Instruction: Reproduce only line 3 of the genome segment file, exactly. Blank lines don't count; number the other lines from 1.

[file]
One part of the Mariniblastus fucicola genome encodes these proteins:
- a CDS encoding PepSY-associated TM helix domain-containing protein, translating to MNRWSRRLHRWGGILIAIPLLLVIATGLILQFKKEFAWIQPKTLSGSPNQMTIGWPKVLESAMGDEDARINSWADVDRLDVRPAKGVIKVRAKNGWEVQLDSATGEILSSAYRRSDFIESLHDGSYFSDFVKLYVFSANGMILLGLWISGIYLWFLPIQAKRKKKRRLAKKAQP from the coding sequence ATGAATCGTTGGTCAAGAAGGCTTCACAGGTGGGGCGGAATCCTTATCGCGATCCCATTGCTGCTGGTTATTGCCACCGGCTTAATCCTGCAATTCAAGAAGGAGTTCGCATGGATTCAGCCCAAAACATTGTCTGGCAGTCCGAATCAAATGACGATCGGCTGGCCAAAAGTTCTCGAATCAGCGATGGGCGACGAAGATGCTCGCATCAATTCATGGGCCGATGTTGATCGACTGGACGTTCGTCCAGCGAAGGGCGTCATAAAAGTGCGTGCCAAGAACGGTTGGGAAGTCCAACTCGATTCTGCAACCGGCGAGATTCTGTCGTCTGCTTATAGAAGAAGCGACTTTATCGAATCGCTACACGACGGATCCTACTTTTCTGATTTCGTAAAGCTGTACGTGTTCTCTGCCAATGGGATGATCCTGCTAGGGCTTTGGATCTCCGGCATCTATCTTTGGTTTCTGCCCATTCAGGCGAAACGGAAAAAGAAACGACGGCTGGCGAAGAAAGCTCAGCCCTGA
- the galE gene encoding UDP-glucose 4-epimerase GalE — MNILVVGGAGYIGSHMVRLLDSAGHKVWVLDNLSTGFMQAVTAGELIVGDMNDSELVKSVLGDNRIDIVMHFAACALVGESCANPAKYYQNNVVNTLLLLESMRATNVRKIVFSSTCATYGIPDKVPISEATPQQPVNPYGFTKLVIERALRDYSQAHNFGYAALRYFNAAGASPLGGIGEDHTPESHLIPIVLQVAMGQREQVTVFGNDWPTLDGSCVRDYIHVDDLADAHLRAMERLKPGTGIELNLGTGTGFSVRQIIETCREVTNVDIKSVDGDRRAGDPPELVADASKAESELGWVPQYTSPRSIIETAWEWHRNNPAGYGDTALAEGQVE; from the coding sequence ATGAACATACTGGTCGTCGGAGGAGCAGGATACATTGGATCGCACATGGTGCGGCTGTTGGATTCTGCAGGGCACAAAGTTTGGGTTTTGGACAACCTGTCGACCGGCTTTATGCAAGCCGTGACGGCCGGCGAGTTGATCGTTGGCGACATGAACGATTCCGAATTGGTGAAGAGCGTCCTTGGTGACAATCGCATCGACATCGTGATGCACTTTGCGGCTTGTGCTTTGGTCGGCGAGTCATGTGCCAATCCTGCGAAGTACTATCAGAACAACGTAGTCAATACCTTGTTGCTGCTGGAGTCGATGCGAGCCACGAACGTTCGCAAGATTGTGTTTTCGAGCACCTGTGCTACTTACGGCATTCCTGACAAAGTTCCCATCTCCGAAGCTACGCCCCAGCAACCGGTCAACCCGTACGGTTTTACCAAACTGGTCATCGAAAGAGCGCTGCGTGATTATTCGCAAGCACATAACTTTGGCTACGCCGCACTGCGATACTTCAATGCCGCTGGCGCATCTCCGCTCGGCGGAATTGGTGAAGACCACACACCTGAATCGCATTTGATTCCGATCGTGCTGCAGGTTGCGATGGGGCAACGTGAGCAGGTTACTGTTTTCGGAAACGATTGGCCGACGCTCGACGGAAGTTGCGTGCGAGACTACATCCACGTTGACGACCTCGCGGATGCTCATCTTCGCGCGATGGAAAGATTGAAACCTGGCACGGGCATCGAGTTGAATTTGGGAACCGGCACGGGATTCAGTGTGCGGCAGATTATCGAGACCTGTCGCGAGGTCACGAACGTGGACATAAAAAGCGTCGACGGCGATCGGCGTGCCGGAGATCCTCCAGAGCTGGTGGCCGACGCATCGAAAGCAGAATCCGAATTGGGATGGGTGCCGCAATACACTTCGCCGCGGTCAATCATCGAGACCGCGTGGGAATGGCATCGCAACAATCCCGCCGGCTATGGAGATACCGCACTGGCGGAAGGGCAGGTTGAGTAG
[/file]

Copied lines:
- the galE gene encoding UDP-glucose 4-epimerase GalE — MNILVVGGAGYIGSHMVRLLDSAGHKVWVLDNLSTGFMQAVTAGELIVGDMNDSELVKSVLGDNRIDIVMHFAACALVGESCANPAKYYQNNVVNTLLLLESMRATNVRKIVFSSTCATYGIPDKVPISEATPQQPVNPYGFTKLVIERALRDYSQAHNFGYAALRYFNAAGASPLGGIGEDHTPESHLIPIVLQVAMGQREQVTVFGNDWPTLDGSCVRDYIHVDDLADAHLRAMERLKPGTGIELNLGTGTGFSVRQIIETCREVTNVDIKSVDGDRRAGDPPELVADASKAESELGWVPQYTSPRSIIETAWEWHRNNPAGYGDTALAEGQVE; from the coding sequence ATGAACATACTGGTCGTCGGAGGAGCAGGATACATTGGATCGCACATGGTGCGGCTGTTGGATTCTGCAGGGCACAAAGTTTGGGTTTTGGACAACCTGTCGACCGGCTTTATGCAAGCCGTGACGGCCGGCGAGTTGATCGTTGGCGACATGAACGATTCCGAATTGGTGAAGAGCGTCCTTGGTGACAATCGCATCGACATCGTGATGCACTTTGCGGCTTGTGCTTTGGTCGGCGAGTCATGTGCCAATCCTGCGAAGTACTATCAGAACAACGTAGTCAATACCTTGTTGCTGCTGGAGTCGATGCGAGCCACGAACGTTCGCAAGATTGTGTTTTCGAGCACCTGTGCTACTTACGGCATTCCTGACAAAGTTCCCATCTCCGAAGCTACGCCCCAGCAACCGGTCAACCCGTACGGTTTTACCAAACTGGTCATCGAAAGAGCGCTGCGTGATTATTCGCAAGCACATAACTTTGGCTACGCCGCACTGCGATACTTCAATGCCGCTGGCGCATCTCCGCTCGGCGGAATTGGTGAAGACCACACACCTGAATCGCATTTGATTCCGATCGTGCTGCAGGTTGCGATGGGGCAACGTGAGCAGGTTACTGTTTTCGGAAACGATTGGCCGACGCTCGACGGAAGTTGCGTGCGAGACTACATCCACGTTGACGACCTCGCGGATGCTCATCTTCGCGCGATGGAAAGATTGAAACCTGGCACGGGCATCGAGTTGAATTTGGGAACCGGCACGGGATTCAGTGTGCGGCAGATTATCGAGACCTGTCGCGAGGTCACGAACGTGGACATAAAAAGCGTCGACGGCGATCGGCGTGCCGGAGATCCTCCAGAGCTGGTGGCCGACGCATCGAAAGCAGAATCCGAATTGGGATGGGTGCCGCAATACACTTCGCCGCGGTCAATCATCGAGACCGCGTGGGAATGGCATCGCAACAATCCCGCCGGCTATGGAGATACCGCACTGGCGGAAGGGCAGGTTGAGTAG